Should I contest my parking ticket, upon receiving one?

Yes.  There is a good chance of winning your ticket, especially in Toronto.

Due to the enormous number of tickets issued every year, and the number of people who seek to challenge those tickets, the Courts cannot possibly provide enough timely trial dates in response to all the people seeking one.  As a result, people who have chosen to challenge their parking tickets have been waiting years for their trial date.  I will review the Charter of Rights and Freedoms (the “Charter”) and more specifically section 11(b) of the Charter later in this site.  The Supreme Court of Canada has ruled that the guidelines for a trial in Canada is 8-10 months based on section 11 (b) of the Charter.  The longer you have to wait for a trial, the better your chances are of having the charges stayed (suspend or cancel), due to the inordinate delay. See the Application for Stay of Proceedings page after the Notice of Trial page. The Application for Stay of Proceeding reviews the law, the process and procedure about filing your Section 11(b) Constitutional motion and provides you with the form (in one of three formats to choose from) that you can fill out with information that is only specific to your case.

Section 8 of the Provincial Offences Act provides that payment of an offence notice (ticket) constitutes a plea of guilty and results in a conviction being registered.

It should be noted that those issuing the tickets, don’t as a rule, ever record anything else, other than the particulars contained on the ticket and therefore will have limited to no recall of the event and will not be able to establish, through their evidence, that your vehicle was parked in an area which prohibited parking.

Sometimes, the clerk who is receiving the ticket can initiate an investigation into your ticket or may even withdraw the ticket if it is improper on the face or quotes a bylaw or code that doesn’t exist. It should be remembered that currently the City cannot keep up with the demand for trials. In the last two (2) years, out of the almost 3 million tickets issued a year (a majority by 304 parking enforcement officers) only two hundred and fifty thousand (250,000.00) motorists who have received tickets have requested trials. Out of the quarter of a million motorists who have requested trials over the last two (2) years, only 4,300 have received trial dates. By the time the trial is scheduled, your right to a trial within a reasonable time (under section 11 (b) of the Charter of Rights and Freedoms), has been infringed upon, given that it has taken over a year to get to trial (and the Supreme Court said in a decision called Morin” that the guidelines for trials are 8 to 10 months).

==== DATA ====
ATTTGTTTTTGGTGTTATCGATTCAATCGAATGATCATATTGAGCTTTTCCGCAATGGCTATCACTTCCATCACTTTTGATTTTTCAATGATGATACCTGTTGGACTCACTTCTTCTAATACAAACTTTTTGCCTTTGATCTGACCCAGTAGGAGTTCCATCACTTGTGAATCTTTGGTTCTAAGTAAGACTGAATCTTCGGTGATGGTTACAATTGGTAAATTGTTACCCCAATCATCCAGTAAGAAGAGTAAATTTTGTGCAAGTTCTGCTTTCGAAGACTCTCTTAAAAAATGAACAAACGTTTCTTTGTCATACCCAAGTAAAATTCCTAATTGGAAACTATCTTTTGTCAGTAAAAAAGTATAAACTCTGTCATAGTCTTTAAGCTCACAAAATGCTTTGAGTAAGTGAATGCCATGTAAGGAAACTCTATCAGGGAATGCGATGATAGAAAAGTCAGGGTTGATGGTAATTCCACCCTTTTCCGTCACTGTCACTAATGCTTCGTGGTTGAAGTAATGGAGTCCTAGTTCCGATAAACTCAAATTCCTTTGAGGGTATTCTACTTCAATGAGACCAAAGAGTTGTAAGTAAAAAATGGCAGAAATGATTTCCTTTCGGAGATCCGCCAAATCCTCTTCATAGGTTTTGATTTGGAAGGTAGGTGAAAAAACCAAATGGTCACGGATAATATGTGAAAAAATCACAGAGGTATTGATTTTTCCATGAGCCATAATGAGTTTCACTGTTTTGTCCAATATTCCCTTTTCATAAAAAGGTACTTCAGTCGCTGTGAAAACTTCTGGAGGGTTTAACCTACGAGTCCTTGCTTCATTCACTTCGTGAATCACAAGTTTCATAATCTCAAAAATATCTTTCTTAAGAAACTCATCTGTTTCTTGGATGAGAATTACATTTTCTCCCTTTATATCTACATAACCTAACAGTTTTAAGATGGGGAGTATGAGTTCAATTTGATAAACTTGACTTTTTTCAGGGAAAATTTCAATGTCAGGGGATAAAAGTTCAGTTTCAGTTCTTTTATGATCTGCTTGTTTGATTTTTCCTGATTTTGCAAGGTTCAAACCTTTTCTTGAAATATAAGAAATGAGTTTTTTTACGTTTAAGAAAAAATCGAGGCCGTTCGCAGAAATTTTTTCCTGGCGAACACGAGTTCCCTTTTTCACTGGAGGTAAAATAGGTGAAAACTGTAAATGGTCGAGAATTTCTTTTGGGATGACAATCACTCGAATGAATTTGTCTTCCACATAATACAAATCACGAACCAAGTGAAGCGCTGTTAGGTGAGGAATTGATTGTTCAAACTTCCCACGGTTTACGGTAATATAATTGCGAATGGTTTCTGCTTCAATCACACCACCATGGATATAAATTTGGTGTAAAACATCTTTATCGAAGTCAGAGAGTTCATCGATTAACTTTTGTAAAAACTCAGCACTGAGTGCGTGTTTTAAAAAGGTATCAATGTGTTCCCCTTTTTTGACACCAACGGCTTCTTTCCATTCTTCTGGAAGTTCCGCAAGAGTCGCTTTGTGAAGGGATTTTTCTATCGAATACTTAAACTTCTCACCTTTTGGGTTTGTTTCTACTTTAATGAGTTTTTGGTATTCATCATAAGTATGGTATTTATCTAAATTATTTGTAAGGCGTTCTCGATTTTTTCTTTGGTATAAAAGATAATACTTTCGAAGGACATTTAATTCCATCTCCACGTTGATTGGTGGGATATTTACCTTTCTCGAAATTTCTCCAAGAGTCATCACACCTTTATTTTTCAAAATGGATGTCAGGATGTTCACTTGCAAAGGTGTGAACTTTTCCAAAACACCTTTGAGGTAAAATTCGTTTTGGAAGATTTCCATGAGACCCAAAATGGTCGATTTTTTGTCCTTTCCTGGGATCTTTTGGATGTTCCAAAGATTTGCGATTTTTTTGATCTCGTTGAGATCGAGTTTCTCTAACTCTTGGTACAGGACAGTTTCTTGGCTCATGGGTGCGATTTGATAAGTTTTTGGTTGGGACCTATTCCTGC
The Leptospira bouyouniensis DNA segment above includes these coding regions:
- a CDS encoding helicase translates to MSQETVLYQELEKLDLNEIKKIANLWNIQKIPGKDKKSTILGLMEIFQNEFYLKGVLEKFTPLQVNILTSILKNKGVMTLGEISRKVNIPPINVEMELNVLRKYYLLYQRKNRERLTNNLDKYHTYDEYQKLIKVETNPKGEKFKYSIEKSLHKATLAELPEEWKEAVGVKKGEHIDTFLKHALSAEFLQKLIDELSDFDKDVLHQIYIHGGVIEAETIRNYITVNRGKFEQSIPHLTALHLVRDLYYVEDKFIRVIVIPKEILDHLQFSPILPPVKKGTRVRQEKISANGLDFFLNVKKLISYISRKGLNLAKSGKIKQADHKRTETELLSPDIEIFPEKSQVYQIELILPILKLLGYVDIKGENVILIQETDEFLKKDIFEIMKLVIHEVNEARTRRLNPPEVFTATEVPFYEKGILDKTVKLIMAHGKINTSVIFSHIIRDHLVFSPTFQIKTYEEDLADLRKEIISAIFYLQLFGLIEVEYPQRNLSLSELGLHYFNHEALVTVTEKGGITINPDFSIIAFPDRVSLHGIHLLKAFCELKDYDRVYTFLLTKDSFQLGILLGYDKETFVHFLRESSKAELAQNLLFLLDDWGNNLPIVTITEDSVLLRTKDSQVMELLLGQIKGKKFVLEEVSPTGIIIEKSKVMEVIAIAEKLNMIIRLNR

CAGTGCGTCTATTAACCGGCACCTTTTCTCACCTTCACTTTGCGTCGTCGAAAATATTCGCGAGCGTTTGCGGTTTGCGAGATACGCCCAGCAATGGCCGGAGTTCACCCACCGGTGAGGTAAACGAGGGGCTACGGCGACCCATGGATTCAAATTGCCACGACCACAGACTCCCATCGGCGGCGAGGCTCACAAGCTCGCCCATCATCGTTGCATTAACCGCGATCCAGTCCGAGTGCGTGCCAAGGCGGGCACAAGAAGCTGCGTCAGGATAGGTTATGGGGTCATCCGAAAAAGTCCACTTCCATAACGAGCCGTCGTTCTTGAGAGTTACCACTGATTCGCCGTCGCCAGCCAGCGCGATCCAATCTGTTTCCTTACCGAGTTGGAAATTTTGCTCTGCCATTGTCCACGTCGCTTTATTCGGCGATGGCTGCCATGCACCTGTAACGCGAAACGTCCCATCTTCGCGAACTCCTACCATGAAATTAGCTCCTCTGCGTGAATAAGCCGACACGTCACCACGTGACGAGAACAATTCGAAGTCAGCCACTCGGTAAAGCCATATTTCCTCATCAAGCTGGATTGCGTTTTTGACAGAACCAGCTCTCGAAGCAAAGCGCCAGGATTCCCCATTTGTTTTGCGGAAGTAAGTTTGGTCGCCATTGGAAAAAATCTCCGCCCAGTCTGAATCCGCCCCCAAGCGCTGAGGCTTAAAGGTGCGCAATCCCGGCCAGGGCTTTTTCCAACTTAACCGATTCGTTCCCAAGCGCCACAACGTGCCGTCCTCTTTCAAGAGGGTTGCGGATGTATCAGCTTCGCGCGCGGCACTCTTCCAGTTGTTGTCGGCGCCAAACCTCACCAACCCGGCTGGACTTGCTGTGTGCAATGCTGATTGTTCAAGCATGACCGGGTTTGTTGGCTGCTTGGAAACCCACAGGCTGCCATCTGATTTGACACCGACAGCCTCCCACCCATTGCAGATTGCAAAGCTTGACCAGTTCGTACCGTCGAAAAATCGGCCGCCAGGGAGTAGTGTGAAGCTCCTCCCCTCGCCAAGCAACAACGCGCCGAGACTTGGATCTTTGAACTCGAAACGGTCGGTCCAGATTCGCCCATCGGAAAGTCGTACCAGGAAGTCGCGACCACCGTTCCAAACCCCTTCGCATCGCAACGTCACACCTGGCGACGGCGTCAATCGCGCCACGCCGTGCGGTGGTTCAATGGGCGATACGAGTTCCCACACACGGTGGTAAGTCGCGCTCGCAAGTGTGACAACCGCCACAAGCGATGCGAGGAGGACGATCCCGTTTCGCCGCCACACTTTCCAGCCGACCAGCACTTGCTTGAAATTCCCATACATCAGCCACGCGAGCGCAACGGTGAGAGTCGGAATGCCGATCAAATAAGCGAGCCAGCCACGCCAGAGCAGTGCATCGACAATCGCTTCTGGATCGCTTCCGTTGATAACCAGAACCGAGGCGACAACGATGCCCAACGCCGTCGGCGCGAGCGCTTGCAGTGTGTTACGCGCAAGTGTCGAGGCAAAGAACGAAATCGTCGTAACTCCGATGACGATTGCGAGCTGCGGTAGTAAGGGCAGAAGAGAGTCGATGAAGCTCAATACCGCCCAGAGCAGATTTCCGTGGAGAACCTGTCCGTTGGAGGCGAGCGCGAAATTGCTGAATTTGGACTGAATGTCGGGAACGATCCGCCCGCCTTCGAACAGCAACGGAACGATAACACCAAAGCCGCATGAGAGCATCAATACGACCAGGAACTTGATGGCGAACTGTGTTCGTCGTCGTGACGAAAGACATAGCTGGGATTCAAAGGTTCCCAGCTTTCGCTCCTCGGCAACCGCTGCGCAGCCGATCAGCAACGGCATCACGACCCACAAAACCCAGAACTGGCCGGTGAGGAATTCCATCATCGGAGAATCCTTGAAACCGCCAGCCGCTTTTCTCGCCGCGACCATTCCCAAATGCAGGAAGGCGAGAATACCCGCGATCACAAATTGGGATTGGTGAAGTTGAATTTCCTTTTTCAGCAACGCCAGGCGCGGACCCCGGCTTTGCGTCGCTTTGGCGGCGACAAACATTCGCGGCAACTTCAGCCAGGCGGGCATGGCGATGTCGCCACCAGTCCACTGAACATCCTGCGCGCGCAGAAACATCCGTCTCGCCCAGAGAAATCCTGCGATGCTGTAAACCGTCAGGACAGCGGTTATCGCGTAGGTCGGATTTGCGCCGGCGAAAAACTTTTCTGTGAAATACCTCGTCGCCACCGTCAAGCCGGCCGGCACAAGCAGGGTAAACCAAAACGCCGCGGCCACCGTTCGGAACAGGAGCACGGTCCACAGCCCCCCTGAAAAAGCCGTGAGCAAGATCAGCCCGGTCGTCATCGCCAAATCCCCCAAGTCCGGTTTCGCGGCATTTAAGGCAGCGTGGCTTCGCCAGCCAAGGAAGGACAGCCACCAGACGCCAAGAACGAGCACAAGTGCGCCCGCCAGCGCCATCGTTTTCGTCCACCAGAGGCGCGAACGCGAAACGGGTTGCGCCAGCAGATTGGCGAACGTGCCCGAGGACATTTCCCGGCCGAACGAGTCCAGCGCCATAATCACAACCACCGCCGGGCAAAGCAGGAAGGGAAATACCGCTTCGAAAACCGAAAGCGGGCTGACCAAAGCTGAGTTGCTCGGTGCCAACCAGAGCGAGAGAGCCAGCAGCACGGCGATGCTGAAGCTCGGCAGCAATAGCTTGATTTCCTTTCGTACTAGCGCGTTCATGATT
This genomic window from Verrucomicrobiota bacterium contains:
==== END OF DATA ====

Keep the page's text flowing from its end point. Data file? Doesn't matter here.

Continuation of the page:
What does a Parking Ticket look like in the City of Toronto:

The official name for a parking ticket is a “Parking Infraction Notice” issued by the City of Toronto. This tickets (thin waxy paper) are spit out from a hand held computer unit (once all of the information has been entered) and are canary yellow in colour.  These tickets are approximately 20 centimetres long and are 7.5 centimetres in width and paper thin.  Here is an example of what they look like:

parking ticket torontoparking ticket toronto

This ticket (front & back) tells us a number of different things:

It is issued by the City of Toronto (under the authority of the Provincial Offences Act and in coordination with the Ontario Court of Justice, Toronto Region).

On the top portion of the front of the ticket, under the barcode on the left, a name appears and under the name D. Sirois. It is written “believes from personal knowledge and certifies that on” – this is the name of the law enforcement Officer (either a Green Hornet, an MLEO or a Police Officer) who wrote the ticket.  So D. Sirois believes and certifies that on July 17, 2006 at 3:15 p.m., that a motor vehicle with a license plate Number (not provided), with a license that expires in September 2005, from the Province of Ontario, the vehicle make a “Toyota”, in the “City of Toronto” which was parked (no location provided on the training ticket), did commit the parking infraction “PARK SIGNED HIGHWAY DURING PROHIBITED TIMES/DAYS” which violated (Code No.1). Code No. 1 refers to the City of Toronto’s Municipal Code. The Ticket continues, stating it is “Contrary to (Bylaw or Code)” in this case Code No. 1